Here the rules are little different. On fast flow the play side safety moves lateral and checks the slot receiver. If the slot releases towards him or vertical he needs to take away the play pass. The SS is man to man on the slot but begins with his eyes on the backfield. While jamming and disrupting the slot, he should trigger to run force whenever he sees fast-flow his way. The WS can protect the cutback by checking backside B-gap and then get into pursuit. The end can take QB.

Playing the Pass

The rules for the underneath man defenders are as follows.

1. Align o/s leverage on man
2. Maintain outside leverage and cover any outside cuts by your man
3. Stay over and outside your man on vertical releases.
4. If your man releases inside yell "in-in!" release him and continue to gain depth. (stay over the top in case he cuts vertical again. )
5. If you are covering a slot and your man is running a vertical route and you hear the corner make an "in" call, work inside your man. (You will not have post help anymore)

The biggest challenge is number 5. However, this is not a play type that people will run at a man under halves look.

Safety Pass Rules

1. Don't chase a shallow crosser. A shallow cross is a route that is below linebacker depth.
2. You have the 1st inside cut (past linebacker depth) of speed (don't take an inside cut by a TE).

Lets look at some diagrams of cover black in action.

Versus a Dig Post Combination

Basic rules application here. The SS makes his "in" call and gains depth. The corner should alert the SS to his inside cut so that he (the SS) can cutoff the route while the corner plays the route over the top. The FS will handle the dig.

Versus Vertical and Dig

This is an example where the SS will have to work inside his receiver. The corner will make an "in in" call. This alerts the SS that he has lost his post help, but will have outside from the corner. An important coaching point with this technique, is that the SS must work inside by going over the WR. He should be over and outside initially. It is problematic for him to work inside by going behind the WR, because if the WR cuts inside (ie Post) before the SS gets inside the WR will be wide open and have an easy lane to go the distance.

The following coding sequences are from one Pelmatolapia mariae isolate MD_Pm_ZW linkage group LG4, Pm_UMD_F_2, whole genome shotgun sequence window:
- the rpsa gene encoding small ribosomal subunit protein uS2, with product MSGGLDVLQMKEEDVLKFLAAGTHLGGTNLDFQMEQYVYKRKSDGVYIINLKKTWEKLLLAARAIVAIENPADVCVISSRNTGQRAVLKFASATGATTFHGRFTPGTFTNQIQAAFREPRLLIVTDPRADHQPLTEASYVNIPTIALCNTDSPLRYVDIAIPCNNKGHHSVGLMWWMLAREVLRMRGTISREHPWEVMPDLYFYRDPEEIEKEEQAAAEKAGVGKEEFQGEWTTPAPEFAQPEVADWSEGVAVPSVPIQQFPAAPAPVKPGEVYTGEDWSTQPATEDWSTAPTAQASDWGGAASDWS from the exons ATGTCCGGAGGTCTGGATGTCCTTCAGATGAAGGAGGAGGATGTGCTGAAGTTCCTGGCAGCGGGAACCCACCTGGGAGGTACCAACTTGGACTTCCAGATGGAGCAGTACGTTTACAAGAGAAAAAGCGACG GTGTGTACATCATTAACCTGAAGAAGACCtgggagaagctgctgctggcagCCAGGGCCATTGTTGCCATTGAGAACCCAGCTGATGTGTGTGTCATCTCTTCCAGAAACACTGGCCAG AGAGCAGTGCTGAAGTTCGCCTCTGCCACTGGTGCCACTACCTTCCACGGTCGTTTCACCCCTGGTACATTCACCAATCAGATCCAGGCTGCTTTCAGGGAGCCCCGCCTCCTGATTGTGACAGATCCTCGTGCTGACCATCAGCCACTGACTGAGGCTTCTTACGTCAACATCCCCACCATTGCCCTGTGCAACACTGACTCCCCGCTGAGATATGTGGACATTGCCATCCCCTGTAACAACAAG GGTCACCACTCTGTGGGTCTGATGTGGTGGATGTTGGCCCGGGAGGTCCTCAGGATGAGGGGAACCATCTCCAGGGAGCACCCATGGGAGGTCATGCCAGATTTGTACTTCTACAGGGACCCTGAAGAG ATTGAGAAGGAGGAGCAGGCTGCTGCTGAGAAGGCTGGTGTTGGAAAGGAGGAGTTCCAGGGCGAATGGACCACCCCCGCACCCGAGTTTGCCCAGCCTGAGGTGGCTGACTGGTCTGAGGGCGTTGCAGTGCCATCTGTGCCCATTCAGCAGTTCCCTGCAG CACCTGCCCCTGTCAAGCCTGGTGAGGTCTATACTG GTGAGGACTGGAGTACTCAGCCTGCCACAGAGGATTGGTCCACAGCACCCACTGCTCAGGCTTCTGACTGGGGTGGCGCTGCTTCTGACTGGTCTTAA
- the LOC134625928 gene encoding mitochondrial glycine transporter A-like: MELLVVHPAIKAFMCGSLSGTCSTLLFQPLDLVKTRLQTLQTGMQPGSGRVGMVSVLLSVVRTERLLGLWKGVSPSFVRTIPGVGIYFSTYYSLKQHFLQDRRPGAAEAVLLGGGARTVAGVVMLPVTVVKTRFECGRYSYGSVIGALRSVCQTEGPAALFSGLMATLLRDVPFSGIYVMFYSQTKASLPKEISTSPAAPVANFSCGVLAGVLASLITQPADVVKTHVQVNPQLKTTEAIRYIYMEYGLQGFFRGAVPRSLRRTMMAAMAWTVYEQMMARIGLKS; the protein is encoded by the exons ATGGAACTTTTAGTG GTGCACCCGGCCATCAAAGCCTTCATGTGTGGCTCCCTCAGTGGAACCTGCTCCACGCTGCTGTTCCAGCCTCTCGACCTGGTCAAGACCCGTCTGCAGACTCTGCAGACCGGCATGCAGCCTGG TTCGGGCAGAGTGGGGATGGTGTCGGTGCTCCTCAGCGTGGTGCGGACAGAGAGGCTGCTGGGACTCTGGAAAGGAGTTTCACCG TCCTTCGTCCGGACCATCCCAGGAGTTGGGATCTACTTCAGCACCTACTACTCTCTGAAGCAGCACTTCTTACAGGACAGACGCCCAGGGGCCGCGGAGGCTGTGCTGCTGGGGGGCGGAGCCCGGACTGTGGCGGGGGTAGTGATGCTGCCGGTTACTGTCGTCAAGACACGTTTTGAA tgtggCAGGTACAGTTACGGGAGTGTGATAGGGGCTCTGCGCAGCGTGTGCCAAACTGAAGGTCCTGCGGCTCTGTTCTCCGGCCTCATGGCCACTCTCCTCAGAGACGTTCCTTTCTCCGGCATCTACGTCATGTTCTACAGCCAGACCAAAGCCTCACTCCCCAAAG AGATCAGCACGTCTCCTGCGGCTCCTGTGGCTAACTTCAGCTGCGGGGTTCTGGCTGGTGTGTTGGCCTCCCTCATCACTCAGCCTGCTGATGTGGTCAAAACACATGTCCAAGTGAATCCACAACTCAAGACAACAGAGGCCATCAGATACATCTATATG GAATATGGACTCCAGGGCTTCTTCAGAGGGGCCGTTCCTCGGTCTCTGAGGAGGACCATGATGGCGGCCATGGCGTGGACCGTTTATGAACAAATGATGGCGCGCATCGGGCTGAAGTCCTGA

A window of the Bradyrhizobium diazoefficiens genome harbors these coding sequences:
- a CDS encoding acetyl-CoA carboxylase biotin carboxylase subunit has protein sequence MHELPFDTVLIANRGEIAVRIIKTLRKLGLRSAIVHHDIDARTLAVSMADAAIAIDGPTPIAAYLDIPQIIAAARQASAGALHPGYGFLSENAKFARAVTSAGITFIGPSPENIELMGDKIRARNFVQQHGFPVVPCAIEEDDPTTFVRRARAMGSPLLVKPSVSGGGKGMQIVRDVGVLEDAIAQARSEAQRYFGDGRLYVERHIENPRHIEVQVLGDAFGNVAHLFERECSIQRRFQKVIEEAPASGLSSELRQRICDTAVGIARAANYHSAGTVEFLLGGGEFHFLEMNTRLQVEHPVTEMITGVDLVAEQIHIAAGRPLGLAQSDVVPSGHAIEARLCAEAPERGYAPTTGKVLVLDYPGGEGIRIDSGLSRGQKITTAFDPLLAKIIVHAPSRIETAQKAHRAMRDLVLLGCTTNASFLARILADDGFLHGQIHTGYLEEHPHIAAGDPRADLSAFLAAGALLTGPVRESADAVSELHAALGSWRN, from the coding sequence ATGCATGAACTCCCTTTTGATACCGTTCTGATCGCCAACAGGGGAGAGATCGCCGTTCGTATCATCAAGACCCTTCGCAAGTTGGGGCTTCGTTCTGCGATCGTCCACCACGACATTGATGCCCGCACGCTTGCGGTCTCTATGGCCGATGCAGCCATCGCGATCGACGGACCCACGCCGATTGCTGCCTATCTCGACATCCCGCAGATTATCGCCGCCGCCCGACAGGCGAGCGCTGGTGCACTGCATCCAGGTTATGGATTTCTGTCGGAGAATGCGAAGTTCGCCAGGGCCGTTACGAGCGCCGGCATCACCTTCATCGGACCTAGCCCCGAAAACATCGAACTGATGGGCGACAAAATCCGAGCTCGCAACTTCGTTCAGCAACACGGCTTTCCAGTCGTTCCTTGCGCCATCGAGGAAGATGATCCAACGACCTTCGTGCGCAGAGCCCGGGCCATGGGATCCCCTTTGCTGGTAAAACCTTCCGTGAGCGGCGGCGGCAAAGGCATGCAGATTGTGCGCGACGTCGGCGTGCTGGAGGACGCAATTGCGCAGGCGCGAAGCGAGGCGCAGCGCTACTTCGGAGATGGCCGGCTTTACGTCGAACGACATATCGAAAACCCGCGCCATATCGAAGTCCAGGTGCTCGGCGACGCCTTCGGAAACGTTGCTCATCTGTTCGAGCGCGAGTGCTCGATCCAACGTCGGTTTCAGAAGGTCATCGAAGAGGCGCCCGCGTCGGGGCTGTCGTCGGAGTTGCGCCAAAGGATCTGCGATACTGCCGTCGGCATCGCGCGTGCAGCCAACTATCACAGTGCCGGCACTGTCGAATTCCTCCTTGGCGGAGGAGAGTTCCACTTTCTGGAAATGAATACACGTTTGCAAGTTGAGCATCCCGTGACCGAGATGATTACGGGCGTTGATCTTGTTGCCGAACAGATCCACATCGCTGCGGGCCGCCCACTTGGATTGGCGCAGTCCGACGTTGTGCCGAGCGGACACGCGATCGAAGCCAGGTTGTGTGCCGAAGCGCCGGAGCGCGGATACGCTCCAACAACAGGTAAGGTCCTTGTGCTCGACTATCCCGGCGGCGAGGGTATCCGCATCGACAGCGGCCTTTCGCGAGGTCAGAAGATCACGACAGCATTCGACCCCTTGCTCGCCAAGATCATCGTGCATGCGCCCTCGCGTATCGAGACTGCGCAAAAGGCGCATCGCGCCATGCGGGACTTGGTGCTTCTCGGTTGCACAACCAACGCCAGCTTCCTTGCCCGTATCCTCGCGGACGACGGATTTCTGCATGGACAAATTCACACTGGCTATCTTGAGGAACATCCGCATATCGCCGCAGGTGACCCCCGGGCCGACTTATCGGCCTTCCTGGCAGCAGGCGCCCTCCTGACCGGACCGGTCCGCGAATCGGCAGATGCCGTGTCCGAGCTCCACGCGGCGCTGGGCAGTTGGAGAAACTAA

Versus the Deep Out by #1

The idea for the offense is to wall of the SS from getting underneath the out by #1. They run this when they expect the corner to bail and play deep zone. Versus man the route becomes more of a comeback. This coverage will look like zone to the WR's so they will try to wall with the slot.

Teams will not want to run a deep out to #1 versus this coverage, but lets talk about the technique to take this away.

The SS has to maintain outside leverage and remain over the top when the route pushes vertical. The FS should shuffle and look for inside cuts. The corner should stay outside and over, break aggressively outside as soon as the receiver breaks out. Due to leverage the corner is in perfect position to cover this route. The only difficulty will be if the QB throws the ball the WR's inside shoulder.

It is important for the SS to maintain proper leverage in this play, because he will be in perfect position to cover a corner route by the slot.


Cover Black is a great and deceptive coverage. It is a great change-up and stand alone coverage that can be run on any down. It is especially useful when your defense employs man-under halves. The offense will not be sure what coverage you are in when you align in this look. You can utilize man-under coverage on more than just long yardage situations when you have cover black as a change up.


  1. Nice post..we defend similar a littler looser than you...a simple check for us could get us into something more similar and do you defend trips

  2. If I want to stay in this concept vs Trips I would X-out #1 (Run regular lock down man) to the trips side and run cover black normal treating #2 and #3 as #1 and #2. On the open side, I would check a coverage depending on the opponents tendencies.

  3. It is quite funny name for a play. I didn't know that the right was like that. I heard different names from bookmakers online